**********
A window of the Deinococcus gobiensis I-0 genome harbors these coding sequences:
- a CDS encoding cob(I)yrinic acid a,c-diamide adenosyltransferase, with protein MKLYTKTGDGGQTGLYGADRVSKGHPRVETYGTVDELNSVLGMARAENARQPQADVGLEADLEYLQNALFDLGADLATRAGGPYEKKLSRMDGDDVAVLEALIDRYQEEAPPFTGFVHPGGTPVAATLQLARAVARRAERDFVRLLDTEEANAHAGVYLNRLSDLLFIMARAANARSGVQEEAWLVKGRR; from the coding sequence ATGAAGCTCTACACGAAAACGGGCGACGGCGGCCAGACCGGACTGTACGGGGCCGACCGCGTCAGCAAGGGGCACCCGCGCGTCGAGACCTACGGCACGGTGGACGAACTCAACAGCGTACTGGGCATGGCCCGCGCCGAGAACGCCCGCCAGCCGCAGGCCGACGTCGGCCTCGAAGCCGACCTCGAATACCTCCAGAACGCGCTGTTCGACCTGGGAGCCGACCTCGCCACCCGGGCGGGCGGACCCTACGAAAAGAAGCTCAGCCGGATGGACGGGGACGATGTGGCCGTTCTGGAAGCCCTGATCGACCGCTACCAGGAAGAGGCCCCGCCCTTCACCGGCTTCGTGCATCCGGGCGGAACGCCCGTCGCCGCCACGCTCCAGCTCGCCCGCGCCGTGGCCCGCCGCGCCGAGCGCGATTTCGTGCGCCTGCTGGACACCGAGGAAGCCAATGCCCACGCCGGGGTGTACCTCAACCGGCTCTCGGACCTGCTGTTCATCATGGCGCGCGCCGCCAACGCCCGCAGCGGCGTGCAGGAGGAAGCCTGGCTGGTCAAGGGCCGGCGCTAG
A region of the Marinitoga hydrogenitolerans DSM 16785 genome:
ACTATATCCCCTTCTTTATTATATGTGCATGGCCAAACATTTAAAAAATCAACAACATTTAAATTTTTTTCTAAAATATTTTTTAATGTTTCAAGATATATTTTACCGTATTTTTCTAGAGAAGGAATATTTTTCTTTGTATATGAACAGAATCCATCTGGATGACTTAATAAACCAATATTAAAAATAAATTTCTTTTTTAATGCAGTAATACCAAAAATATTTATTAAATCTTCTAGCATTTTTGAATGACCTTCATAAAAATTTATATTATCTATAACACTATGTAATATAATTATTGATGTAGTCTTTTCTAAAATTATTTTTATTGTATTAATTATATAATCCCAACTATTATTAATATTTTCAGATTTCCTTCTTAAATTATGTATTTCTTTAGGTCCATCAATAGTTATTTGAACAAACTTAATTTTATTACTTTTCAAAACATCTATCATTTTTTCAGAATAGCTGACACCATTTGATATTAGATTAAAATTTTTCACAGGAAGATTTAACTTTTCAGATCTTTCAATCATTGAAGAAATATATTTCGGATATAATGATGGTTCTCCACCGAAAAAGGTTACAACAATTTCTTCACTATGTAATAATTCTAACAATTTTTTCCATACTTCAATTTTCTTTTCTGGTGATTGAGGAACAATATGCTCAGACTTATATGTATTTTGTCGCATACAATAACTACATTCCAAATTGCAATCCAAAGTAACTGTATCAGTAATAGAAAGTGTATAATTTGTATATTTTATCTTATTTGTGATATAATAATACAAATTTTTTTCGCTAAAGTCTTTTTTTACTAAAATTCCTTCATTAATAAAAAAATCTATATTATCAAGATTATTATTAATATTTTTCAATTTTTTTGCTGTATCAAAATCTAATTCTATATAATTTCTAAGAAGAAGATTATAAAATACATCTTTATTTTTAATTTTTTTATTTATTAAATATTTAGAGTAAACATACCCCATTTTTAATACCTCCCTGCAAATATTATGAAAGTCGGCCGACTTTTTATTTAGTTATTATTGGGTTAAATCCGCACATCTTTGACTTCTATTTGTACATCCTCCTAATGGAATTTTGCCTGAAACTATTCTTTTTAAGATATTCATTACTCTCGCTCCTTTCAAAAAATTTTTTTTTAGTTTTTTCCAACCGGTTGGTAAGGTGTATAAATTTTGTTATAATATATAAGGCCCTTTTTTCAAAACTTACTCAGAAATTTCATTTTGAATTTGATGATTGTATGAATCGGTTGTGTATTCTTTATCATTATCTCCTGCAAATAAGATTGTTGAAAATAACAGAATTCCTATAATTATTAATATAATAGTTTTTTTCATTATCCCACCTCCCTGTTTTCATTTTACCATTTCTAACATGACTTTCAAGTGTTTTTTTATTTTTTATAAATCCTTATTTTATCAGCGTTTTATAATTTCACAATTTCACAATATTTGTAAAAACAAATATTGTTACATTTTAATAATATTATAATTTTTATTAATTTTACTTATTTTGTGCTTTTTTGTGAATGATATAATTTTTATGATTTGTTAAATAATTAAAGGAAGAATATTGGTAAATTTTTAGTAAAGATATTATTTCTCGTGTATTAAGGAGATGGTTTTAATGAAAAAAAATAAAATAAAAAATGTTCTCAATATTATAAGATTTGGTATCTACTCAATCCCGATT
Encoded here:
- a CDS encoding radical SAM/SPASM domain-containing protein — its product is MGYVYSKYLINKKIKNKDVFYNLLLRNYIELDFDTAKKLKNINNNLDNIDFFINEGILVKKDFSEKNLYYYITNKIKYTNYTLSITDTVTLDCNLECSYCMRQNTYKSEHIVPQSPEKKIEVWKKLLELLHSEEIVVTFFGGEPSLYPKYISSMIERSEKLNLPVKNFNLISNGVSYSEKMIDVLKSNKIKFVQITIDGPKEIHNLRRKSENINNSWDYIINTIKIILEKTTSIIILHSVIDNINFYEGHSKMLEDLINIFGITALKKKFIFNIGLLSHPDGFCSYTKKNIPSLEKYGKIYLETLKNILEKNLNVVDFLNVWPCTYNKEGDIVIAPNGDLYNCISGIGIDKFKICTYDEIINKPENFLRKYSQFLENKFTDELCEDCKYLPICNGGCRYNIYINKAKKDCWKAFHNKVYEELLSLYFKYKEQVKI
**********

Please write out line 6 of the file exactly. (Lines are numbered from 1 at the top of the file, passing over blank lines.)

- a CDS encoding radical SAM/SPASM domain-containing protein — its product is MGYVYSKYLINKKIKNKDVFYNLLLRNYIELDFDTAKKLKNINNNLDNIDFFINEGILVKKDFSEKNLYYYITNKIKYTNYTLSITDTVTLDCNLECSYCMRQNTYKSEHIVPQSPEKKIEVWKKLLELLHSEEIVVTFFGGEPSLYPKYISSMIERSEKLNLPVKNFNLISNGVSYSEKMIDVLKSNKIKFVQITIDGPKEIHNLRRKSENINNSWDYIINTIKIILEKTTSIIILHSVIDNINFYEGHSKMLEDLINIFGITALKKKFIFNIGLLSHPDGFCSYTKKNIPSLEKYGKIYLETLKNILEKNLNVVDFLNVWPCTYNKEGDIVIAPNGDLYNCISGIGIDKFKICTYDEIINKPENFLRKYSQFLENKFTDELCEDCKYLPICNGGCRYNIYINKAKKDCWKAFHNKVYEELLSLYFKYKEQVKI